History is a strange animal. Having spent many years on archaeological excavations ‘creating’ it, I know the fragility of theories drawn from interpretations of what was exposed.  The accepted historical narrative and its conclusions are often derived from these theories.  If part of the initial theory is wayward, it still gets repeated down the line and becomes historical fact.  To be sure, later, it might be reinterpreted.

One of these persistent errors still appears in the story of the plan to assassinate Hitler in 1944.  I was reminded of it whilst making a short Berlin urban history film (you can watch it HERE) recently in a Berlin Kreuzberg cemetery.

Many graves in Berlin cemeteries have terracotta markers, replete with Berlin Bear, commemorating especially honoured citizens. One of these is a mass grave, holding originally 5 murdered men.  They were dug up almost immediately after their burial, their bodies burned and the ashes scattered in the fetid pools of a Berlin sewage plant.  

These were the men who, as leaders of the Home Army, masterminded a plot to kill Hitler in his eastern headquarters, the Wolf’s Lair, in July 1944 – known to history as the Stauffenberg Bomb Plot.

Count Stauffenberg – leader of the July 1944 plot

All books covering the Nazi period have a chapter on resistance to the Nazi regime, from lone individuals of conscience like George Elser, brave young students like the Scholls and their White Rose movement.  There were aristocrats, intellectuals and clergy members and many courageous others who took action or debated it, or fussed over the make-up of post-war Germany and Europe.

During the Nazi dictatorship, the only group that had the power to stop Hitler was the Wehrmacht – the German Army. 

Within their ranks, plans to take steps against Hitler gathered pace in 1938, but only sprang into action in 1943 (when it was clear that Germany was going to lose the war – frankly, the primary drive for their taking action).  Bottle bombs in Hitler’s plane, suicide bombings and shootings were planned and either failed or the attempt abandoned.

But on July 20th 1944, just before lunch, Colonel Stauffenberg would try and fail to blow Hitler up with 990 grams of explosives, during the midday conference at the Wolf’s Lair.  

And it’s here the persistent error occurs.

It is this:  The bomb failed to kill Hitler as the temporary meeting building was made of wood and didn’t contain the blast sufficiently to do the required damage.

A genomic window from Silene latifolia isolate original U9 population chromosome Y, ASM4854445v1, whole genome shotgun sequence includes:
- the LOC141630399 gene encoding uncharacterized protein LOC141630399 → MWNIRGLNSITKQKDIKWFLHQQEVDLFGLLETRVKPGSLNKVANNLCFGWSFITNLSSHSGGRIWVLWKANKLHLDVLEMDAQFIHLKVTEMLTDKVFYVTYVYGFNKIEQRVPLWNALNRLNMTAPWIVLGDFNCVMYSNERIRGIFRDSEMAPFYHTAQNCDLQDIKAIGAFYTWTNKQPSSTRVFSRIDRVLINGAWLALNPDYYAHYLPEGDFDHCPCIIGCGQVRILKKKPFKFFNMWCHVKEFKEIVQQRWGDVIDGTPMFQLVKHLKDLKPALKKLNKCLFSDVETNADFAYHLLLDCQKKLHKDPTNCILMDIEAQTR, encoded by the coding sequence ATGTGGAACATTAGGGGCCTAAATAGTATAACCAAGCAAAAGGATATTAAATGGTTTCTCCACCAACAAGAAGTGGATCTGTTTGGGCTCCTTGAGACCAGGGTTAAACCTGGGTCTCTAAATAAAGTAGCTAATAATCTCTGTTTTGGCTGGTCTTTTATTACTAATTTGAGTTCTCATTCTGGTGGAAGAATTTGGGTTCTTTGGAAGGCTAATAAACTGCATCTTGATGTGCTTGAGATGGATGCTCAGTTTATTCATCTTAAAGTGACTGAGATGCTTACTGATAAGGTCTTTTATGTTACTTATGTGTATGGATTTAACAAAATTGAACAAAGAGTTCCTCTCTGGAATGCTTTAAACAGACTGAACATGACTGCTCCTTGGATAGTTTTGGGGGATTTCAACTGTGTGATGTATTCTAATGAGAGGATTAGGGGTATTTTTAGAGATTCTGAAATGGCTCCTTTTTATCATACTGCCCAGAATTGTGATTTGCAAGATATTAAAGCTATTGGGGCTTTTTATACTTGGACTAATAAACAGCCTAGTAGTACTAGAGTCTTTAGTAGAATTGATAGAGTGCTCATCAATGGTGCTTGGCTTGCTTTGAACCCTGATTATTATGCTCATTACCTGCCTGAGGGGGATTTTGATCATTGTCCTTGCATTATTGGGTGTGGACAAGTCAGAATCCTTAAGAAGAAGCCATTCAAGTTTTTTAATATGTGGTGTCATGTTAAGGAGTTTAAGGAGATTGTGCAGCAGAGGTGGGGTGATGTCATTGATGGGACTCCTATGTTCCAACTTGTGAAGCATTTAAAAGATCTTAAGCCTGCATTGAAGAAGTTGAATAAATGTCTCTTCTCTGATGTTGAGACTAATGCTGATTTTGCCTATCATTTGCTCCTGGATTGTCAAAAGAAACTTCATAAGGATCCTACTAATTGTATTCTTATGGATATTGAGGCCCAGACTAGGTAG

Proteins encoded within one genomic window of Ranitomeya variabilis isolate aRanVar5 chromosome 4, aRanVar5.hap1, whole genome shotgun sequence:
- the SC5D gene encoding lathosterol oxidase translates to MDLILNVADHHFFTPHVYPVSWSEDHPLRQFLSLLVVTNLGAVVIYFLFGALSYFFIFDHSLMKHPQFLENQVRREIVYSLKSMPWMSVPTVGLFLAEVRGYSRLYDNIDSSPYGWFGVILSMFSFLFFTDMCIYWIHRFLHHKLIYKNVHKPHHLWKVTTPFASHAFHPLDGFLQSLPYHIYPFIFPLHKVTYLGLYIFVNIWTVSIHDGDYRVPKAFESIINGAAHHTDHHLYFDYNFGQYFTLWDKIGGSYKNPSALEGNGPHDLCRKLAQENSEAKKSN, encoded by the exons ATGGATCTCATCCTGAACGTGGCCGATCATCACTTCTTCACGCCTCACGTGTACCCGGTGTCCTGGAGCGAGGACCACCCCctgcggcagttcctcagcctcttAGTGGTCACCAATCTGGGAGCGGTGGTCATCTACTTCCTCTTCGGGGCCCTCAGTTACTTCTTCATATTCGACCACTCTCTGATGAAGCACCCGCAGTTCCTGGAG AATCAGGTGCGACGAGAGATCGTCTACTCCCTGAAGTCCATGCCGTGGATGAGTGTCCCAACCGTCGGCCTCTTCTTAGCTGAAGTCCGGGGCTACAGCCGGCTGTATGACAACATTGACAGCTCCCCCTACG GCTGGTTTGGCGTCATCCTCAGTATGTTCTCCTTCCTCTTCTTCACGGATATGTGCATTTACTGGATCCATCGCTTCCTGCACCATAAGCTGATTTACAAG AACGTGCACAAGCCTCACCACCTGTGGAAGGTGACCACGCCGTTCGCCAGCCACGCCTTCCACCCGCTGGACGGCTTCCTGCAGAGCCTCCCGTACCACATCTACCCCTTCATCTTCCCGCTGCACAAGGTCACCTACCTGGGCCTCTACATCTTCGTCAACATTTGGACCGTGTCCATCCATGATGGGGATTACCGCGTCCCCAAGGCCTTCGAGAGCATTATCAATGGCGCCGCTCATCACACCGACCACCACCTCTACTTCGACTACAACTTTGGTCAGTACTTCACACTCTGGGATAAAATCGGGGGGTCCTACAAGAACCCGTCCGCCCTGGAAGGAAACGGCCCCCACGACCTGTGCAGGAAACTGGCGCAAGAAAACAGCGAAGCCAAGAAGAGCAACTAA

There are some indications of where this error might originate.  The fact that Hitler’s bunker was being reinforced at the time, and therefore he was being temporarily accommodated in the massive Guest Bunker did mean the conference venue that day was not the usual.

Guest Bunker at the Wolf’s Lair

But it was not a wooden hut. 

Photos of the destroyed interior show lots of splintered wood panelling.

Another reason perhaps for this widespread error is possibly the historical drama of the near miss, the thrill of the ‘what if’.  

Still, I went through the Jacksons Berlin Tours bookshelves and found this:

Fraenkel & Manvell The July Plot 

‘a hut…a room built of wood’

Baxter Wolf’s Lair

‘stuffy wooden barracks…hutments’

Ritchie Faust’s Metropolis 

in a wooden hut’

Roper Last days of Hitler

‘had the conference taken place in the usual concrete bunker and not a wooden hut’

Kershaw Hitler Nemesis 

‘wooden barrack hut inside the fence’

So, what are the facts? 

The 1944 meeting room barrack was a phase one type.  They were made of brick, with concrete sections above the door and window line and later reinforced.  The roof itself had an additional ca. 50 cm concrete reinforced slab top.  The roof line had metal ‘eyes’ from which to hang camouflage netting making the whole complex invisible from the air.  The day the invasion of Russia began in 1941, the regular Berlin to Moscow flight past directly over-head, unaware.

The barrack windows were protected from the outside with green metal shutters.   The interiors (all of them in the dozens of bunker complexes at the Wolf’s Lair) had pine cladding.  

A rare surviving window shutter in the Wolf’s Lair Luftwaffe command complex.

The thing that probably saved Hitler’s life was the fact he was leaning over the table top at the time of the explosion, the table itself deflecting much of the blast left and right. Below the wooden floor was a metre of space for a damp-course, piping and wiring.  This absorbed much of the blast downwards.

And the luck of the Devil. 

In mid-January 1945, with the Red Army within earshot, the Wolf’s Lair was demolished.  ‘Operation Island’ used so much high explosive that the metre-thick ice on the surrounding lakes cracked from the percussion. The barracks where Stauffenberg’s bomb had exploded was also demolished.  This needed dynamite too.  The standard practice for the destruction of this type of object was to simply blow the walls out, allowing the roof to collapse. 

The barrack where the attack took place in 1944. In the foreground is the demolished wall (blown outwards), on the left of the picture is the roof slab, which has dropped almost intact

The ruins of the walls and roof still lie where the demolition left them, and are still visible today.  Though places of memorial like Auschwitz have added much to the science of conservation of important wooden buildings from the past, but this is not needed at the Wolf’s Lair.